Maria: “How do I organize assignments?”

Elizabeth: “This is a catastrophe!”

Lisa: “Our students require a friendly face.”

COVID-19 effected an education disruption that left students frazzled, parents desperately tackling a new role as teacher, and teachers overwhelmed by the challenges of online learning.

In March, schools across the nation were shut down. In New York City alone, this separated one million students from an equal access to education. By April, online classrooms were still not ready. By May, some students still had not received the technology necessary to continue learning. This was a true crisis.

So, as the Department of Education announced disappointingly ambiguous plans for remote learning, I launched The Homeroom Project. Homeroom would ensure for students exactly what the name implies: academic continuity and a united community. In just a week our website was published. Our team sent countless emails to public, private, elementary and high schools, and to students from across the nation. We held Zoom meetings between school administrations to create partnerships between disparate communities. We rallied other Gen Z’ers who shared our desire for change to step up and help our peers.

We continuously accomplished our goals: providing reassurance to students, comfort for parents, and support for teachers as we all tackle a new kind of learning. We made the distance between the Lycée Français de New York and PS-84, between Riverdale and MS-54, disappear. Our community has torn down the otherwise present distinctions between schools. This is a remarkable specificity to the Homeroom Project and to Gen Z as a whole: we are not here for competition, but to collaborate and support one another.

Today, Homeroom is a peer-tutoring network with over two hundred students collaborating in three languages across five countries and ten states. We have taken advantage of technology to connect students from all over. Students in bilingual programs are keeping their language skill. Francesca, not fluent herself, was relieved her first grader could continue practicing his French. Our student tutors create worksheets for students and parents in English, French, and Spanish. Weekly, Chloe hosts a reading session for an eager group of first graders. And, most significantly, we have scheduled over 200 tutoring sessions. Ciara is thrilled to guide Bellamy through fraction problems in math while Camille is teaching Violet how to read her first stories.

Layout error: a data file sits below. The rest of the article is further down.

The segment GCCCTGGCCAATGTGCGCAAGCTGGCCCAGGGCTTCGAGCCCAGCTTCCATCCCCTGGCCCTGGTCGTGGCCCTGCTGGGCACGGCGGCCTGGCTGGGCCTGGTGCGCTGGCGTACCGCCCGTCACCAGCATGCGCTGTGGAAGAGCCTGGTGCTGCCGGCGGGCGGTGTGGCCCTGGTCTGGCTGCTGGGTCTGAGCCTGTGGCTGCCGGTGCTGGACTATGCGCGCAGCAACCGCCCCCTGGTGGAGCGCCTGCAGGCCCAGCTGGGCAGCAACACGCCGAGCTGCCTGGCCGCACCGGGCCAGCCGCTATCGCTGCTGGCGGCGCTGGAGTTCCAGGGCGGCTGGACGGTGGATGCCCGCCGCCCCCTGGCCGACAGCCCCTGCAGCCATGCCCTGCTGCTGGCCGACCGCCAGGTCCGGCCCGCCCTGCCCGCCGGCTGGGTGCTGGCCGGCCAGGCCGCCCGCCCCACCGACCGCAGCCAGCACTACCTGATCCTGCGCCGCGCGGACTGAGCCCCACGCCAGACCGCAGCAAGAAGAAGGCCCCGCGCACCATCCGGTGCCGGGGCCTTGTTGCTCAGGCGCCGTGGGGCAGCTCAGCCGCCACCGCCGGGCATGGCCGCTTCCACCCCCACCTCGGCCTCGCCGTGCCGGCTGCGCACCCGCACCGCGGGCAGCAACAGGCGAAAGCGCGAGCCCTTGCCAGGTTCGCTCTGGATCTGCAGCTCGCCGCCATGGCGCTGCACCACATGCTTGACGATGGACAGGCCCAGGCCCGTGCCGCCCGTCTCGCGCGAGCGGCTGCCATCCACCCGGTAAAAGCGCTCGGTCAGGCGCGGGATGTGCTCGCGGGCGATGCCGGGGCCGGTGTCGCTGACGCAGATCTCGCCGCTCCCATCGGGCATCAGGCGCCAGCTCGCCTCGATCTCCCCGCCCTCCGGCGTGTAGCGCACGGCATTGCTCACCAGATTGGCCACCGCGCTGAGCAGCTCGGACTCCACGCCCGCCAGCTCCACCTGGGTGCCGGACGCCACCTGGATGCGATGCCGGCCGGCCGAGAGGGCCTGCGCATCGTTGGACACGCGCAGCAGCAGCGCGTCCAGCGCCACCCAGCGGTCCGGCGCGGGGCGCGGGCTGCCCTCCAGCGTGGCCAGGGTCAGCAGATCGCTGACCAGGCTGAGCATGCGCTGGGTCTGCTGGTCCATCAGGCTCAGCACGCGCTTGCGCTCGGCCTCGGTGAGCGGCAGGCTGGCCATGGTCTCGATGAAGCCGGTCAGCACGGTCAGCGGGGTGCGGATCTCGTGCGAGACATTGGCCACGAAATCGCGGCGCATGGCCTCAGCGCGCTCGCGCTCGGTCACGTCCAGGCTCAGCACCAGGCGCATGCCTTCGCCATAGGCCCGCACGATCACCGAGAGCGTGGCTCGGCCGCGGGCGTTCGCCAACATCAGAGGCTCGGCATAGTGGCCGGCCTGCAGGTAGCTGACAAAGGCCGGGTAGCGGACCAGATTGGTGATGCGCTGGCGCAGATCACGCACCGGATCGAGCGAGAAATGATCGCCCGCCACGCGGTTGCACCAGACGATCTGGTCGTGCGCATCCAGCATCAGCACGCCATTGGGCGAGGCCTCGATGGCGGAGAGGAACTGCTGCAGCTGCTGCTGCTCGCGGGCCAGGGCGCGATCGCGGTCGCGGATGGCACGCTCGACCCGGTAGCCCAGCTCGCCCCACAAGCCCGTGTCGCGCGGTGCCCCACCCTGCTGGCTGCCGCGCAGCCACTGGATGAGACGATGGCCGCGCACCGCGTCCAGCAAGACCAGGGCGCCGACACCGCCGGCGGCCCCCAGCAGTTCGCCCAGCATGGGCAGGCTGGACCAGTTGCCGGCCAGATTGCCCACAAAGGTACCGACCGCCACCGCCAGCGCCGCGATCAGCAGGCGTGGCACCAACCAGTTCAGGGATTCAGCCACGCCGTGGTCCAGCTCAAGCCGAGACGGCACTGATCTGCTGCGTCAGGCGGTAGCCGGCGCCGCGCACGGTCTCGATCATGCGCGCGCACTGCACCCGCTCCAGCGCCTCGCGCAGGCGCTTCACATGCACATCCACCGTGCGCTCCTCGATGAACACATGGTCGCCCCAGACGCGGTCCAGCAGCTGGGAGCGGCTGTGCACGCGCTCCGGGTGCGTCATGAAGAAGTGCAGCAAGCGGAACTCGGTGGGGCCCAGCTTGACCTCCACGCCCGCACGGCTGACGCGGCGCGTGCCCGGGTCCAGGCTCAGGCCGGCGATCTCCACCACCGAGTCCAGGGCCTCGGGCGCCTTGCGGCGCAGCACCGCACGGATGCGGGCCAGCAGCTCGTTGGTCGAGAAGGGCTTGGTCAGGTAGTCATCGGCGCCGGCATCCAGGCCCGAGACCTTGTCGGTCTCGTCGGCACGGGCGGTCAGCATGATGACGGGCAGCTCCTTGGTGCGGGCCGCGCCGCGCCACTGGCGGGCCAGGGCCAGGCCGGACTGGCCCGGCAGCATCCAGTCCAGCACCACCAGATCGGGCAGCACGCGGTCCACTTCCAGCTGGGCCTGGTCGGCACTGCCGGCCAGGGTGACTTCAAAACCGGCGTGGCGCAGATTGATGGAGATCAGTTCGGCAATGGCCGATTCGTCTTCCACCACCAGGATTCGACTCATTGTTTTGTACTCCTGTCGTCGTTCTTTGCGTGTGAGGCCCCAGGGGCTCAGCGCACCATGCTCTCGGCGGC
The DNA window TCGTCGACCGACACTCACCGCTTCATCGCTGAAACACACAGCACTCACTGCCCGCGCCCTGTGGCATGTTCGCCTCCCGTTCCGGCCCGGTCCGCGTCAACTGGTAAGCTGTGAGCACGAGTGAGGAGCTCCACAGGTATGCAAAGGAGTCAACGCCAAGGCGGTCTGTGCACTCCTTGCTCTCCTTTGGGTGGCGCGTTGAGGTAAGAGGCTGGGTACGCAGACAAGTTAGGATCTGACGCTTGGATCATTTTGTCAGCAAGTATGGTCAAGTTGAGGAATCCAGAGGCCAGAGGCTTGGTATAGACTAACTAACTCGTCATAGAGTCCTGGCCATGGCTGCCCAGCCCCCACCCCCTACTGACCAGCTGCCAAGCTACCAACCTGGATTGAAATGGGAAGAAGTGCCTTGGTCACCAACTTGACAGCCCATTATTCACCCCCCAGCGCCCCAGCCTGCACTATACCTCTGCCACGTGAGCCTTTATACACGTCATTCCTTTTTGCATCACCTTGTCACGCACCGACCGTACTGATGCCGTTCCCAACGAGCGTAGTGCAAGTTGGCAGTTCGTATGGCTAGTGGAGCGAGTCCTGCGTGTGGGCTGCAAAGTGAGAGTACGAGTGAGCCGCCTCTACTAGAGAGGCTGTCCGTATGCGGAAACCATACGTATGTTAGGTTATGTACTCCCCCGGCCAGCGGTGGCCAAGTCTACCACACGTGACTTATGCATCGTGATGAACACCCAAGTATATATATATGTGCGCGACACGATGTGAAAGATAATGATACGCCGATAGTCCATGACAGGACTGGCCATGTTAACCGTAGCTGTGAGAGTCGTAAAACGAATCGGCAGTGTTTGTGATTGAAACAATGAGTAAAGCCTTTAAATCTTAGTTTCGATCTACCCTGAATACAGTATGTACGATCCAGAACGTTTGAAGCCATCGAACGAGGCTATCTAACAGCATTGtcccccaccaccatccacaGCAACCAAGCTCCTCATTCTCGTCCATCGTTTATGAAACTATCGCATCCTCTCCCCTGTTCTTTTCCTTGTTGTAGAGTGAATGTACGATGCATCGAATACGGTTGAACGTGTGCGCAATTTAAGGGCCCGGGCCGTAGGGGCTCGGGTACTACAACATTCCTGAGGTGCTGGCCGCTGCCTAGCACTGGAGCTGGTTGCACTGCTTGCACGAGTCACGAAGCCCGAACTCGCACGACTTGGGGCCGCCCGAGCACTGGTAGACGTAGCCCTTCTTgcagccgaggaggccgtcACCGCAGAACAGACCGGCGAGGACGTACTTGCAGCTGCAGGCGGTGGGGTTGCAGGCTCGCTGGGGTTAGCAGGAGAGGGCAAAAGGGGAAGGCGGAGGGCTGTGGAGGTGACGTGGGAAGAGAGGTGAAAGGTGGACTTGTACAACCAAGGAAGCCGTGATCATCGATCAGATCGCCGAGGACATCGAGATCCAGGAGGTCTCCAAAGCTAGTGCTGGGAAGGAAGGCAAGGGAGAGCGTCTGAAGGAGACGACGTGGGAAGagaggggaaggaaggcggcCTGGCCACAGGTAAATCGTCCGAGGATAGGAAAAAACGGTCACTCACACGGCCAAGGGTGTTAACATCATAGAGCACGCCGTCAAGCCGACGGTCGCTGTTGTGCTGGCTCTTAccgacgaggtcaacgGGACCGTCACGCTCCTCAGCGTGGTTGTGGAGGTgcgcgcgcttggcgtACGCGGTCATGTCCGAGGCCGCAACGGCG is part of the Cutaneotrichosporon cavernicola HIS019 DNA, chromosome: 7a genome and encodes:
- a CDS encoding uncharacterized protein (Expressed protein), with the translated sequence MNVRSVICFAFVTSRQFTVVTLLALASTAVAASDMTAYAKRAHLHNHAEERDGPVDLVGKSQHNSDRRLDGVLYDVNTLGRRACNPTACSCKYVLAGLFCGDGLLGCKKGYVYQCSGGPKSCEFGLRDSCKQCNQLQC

Gen Z was the most creative in this pandemic and reclaimed a better access to education. However, the pandemic only highlighted these issues; they were already extremely prevalent. Inequality in education is a challenge too ignored in the 21st Century. There is a stunning disparity between students, especially in access to resources and technology, and the scarce, hesitant support for learning disabilities.

These inequalities are even more prominent as the 21st Century educators try and gear us towards “college and career readiness”, vague goals that push the fortunate students into a whirlwind of anxiety and leave others behind. There is increasing demand to have knowledge in new and constantly evolving skills, especially in the domain of technology. However, the ability to create or to innovate is hindered by a student’s environment.

Before even worrying about which tablet or computer students are missing, many students face harsher challenges: homelessness, hunger, no health care. In the U.S. public school data base, 1.36 million students are homeless and over 16 million children face hunger. How, then, can they tackle an entire education?

And the reality is, while these students are left behind, others keep moving forward at increasingly rapid pace. Administrations keep advocating for a seemingly “holistic review” while Standardized Testing agencies appear more interested in business then student well-being. So, Gen Z, this is a call to you. Where do you want to see education’s trajectory lead? And what role will you play in supporting your peers?

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